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The key problem is that water from the Flint River is highly corrosive to iron and lead, and, unfortunately, these pipe materials are widely used throughout Flint. Herein, we discuss the higher corrosivity of Flint River water to iron, and the associated problem maintaining chlorine disinfectant in the system.
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Why is Flint River water more corrosive compared to Detroit water? Flint River water has about 8 times more chloride (Cl–) in it than Detroit water. Chloride is generally considered to be very corrosive to iron. For instance, chloride present in road salts applied in the winter causes iron in cars and bridges to rust. Detroit also adds a corrosion inhibitor chemical (orthophosphate) to their water that helps to reduce corrosion of metals such as iron and lead. So, current Flint water is not only more corrosive, but there is also no corrosion inhibitor present.
Iron corrosion can cause a serious problem for meeting Federal standards using Flint River Water, because iron corrosion consumes chlorine. Chlorine is added to the water to prevent growth of microorganisms that cause disease, and maintaining a chlorine residual is the best way to protect public health against human pathogens.
To illustrate how iron corrosion is problematic for maintaining a chlorine residual, we collected a sample of Flint water. We put some of that sample into a clean glass container, and some more of it into an identical container with a piece of iron to simulate the effect of water on iron pipes in Flint. We then measured the decay of chlorine over time (Figure 1). The initial level of chlorine was 1.15 milligrams per liter (mg/L), and it stayed pretty high when it was in a glass container. It only dropped to 0.95 mg/L over 12 hours (blue line). Thus, if Flint had a glass (or plastic or concrete) pipe system, chlorine would stay high as it was transported to homes. But when we did the same test with iron present, the chlorine dropped faster due to the corrosion, and was all gone after only 12 hours (red line). After 6 days of doing the test, the chlorine dropped even faster, and was below the minimum required chlorine residual of 0.2 mg/L in just about 1 hour in our test system (green line). The key point is that Flint River water is corroding iron pipes, and that will cause the chlorine to disappear very quickly.
When we did the exact same test using water from Detroit (collected on the outskirts of Flint), the chlorine in the container without the iron stayed high at about 0.6 mg/L over a 12 hour test (blue line below). When iron was present, chlorine dropped, but much slower than in the Flint River water (red line and green line). Ironically, Detroit water started with only about 60% of the chlorine initially present in Flint water, but ended up with much more chlorine after 12 hours because there was less iron corrosion. What is more, comparing Day 1 to Day 6, Flint water ate up more chlorine the longer the test was run, whereas Detroit water ate up less chlorine the longer the test was run.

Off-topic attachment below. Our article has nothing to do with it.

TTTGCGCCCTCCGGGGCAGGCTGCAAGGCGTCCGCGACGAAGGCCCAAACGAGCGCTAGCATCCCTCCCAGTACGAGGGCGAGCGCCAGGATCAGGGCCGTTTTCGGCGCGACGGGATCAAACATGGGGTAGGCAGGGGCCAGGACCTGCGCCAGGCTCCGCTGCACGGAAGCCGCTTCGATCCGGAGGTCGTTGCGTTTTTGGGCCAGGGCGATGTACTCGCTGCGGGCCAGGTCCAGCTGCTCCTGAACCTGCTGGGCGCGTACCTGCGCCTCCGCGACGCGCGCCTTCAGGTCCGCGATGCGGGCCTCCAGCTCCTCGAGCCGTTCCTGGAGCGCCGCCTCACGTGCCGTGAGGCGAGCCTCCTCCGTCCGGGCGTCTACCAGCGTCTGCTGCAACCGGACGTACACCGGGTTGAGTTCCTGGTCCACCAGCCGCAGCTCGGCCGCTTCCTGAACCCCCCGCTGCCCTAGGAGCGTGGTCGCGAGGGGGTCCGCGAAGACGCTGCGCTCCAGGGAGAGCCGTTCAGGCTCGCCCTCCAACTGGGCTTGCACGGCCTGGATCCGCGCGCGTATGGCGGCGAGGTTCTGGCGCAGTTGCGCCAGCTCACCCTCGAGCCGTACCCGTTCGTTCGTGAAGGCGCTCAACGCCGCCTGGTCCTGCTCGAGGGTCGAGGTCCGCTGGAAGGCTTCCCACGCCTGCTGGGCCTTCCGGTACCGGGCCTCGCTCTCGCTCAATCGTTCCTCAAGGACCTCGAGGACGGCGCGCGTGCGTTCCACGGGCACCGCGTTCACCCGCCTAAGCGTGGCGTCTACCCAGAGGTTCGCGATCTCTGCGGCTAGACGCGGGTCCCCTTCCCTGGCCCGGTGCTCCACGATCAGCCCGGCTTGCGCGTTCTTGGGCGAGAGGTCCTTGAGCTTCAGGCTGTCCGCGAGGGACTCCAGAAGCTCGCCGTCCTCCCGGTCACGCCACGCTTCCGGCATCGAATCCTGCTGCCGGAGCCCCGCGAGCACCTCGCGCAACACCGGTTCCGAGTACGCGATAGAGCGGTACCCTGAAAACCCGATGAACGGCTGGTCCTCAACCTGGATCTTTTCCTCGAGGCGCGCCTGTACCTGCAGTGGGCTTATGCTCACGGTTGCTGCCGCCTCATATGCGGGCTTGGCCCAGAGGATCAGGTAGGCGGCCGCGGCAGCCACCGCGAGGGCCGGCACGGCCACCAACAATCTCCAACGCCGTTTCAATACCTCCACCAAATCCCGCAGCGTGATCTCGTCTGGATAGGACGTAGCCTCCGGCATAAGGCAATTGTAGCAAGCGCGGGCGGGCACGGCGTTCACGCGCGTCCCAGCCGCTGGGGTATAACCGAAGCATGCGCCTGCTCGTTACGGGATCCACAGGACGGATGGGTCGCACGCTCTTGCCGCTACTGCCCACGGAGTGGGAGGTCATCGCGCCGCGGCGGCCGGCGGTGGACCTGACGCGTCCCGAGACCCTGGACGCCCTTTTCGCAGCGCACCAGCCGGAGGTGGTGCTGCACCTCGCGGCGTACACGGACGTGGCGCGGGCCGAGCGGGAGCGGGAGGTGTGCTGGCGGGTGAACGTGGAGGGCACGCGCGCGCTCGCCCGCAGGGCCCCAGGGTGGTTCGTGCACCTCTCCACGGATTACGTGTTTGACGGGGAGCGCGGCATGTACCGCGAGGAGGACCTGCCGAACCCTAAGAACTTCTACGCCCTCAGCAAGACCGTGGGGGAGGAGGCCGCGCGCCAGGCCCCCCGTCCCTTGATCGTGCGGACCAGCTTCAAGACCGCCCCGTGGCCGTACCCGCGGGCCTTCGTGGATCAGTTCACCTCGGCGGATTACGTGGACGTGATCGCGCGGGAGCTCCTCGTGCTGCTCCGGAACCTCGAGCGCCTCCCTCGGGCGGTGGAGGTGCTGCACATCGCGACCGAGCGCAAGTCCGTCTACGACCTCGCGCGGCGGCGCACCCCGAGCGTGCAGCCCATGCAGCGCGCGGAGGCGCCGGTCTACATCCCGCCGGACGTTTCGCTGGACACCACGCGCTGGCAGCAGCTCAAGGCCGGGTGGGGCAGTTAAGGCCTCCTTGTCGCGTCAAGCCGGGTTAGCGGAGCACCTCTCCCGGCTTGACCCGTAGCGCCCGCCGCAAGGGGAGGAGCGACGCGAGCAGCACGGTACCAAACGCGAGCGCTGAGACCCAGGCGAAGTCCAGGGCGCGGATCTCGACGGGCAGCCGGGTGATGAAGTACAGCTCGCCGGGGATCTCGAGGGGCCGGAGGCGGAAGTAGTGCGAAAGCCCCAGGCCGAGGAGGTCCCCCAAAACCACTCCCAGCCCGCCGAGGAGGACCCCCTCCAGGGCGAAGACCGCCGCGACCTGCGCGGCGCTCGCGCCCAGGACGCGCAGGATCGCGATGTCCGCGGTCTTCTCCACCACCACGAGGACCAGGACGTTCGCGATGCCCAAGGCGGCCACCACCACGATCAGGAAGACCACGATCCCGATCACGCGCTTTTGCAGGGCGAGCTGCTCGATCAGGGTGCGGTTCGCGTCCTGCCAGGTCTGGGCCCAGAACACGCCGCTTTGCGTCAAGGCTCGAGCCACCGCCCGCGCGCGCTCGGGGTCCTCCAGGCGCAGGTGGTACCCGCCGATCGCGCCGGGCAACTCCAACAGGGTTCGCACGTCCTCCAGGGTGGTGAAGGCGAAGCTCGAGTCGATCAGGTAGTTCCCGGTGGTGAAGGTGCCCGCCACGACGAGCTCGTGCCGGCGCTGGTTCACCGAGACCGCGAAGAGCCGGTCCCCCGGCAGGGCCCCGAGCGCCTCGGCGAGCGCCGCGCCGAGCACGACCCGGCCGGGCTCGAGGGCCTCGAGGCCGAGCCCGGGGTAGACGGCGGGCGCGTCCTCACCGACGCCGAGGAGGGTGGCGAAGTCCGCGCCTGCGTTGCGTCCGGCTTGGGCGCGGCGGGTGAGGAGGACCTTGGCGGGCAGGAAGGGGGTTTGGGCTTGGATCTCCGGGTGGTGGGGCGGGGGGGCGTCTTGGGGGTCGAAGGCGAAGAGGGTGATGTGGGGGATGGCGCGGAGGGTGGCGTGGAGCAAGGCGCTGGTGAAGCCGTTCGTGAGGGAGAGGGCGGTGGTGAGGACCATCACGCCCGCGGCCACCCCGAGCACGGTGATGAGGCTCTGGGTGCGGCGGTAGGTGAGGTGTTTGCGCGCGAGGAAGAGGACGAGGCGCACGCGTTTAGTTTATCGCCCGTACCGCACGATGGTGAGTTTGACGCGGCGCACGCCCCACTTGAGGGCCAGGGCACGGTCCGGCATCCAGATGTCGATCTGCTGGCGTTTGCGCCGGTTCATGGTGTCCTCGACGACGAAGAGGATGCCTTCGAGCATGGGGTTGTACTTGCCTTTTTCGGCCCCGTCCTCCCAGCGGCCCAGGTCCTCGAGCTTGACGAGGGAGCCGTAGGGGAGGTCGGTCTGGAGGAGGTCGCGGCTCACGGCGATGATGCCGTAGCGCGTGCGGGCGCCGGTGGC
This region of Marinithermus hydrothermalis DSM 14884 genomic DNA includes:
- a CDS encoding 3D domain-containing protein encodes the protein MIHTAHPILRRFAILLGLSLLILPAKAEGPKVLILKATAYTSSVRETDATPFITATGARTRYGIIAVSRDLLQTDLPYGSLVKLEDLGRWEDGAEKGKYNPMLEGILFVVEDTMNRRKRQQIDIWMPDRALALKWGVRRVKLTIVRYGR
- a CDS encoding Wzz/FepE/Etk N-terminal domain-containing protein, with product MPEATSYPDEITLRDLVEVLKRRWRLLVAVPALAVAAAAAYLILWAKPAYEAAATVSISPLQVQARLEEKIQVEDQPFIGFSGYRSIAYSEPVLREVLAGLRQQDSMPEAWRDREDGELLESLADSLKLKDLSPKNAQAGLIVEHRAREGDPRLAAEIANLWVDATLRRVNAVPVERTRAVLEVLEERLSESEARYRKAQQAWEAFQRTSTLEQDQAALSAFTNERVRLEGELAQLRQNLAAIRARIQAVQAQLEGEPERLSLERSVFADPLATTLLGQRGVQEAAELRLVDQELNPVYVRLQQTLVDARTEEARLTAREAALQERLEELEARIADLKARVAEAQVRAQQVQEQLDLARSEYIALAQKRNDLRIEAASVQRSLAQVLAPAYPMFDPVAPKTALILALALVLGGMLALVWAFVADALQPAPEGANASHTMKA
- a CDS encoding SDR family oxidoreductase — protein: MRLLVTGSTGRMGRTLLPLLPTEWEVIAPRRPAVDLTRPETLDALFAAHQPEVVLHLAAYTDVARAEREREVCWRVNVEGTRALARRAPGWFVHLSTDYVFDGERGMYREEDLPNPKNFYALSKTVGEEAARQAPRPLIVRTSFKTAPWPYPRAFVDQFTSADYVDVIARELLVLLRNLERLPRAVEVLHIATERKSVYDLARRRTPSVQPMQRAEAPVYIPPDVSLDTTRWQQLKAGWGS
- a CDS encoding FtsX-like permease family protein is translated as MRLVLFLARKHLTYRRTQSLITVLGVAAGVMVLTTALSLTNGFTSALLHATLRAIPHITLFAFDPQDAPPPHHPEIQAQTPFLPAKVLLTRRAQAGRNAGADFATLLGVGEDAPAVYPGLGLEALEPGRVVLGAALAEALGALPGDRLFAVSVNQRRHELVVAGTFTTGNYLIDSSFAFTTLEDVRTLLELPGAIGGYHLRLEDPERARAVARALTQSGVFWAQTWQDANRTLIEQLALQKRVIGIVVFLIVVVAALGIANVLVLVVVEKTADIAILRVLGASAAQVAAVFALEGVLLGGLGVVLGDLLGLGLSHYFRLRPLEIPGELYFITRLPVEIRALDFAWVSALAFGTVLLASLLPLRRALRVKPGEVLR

Figure 3 shows a picture of Flint water and Detroit water after reacting in the glass containers described after the first 5 days of the test. This also illustrates why residents have been complaining of “red” or discolored water after the switch to the Flint River source.
At present, as a rough estimate which we will elaborate on later, it looks like Detroit water is about 5 times less corrosive to iron pipe than Flint River water. This also probably means that the iron pipes in the city of Flint system will fail 5 times faster using the Flint River water rather than the Detroit water. In fact, this is probably already occurring as evidenced by increased rates of water main leaks and breaks. While an economic analysis cannot yet be done based on our limited data, it is possible (and even likely) that the economic damage to the Flint pipe system due to corrosion is going to cost the city tens of millions of dollars more in pipe repair costs in the coming years compared to what they would have paid if they had stayed on Detroit water.
Conclusion: The high rates of iron corrosion from using Flint River water as a drinking water source are damaging the Flint distribution system. The corrosion is also causing chlorine to disappear quickly, which may make it more likely for harmful bacteria to grow in the water. Furthermore, it is possible that with the existing unlined iron pipe system in Flint, and the relatively low water demand (due to declining population, loss of GM – which used a lot of water – as a water customer, and high rates), that it will very difficult to meet Federal standards for minimum chlorine levels no matter what is done to treat the water.
Primary Author: Dr. Marc A. Edwards
Acknowledgements: Siddhartha Roy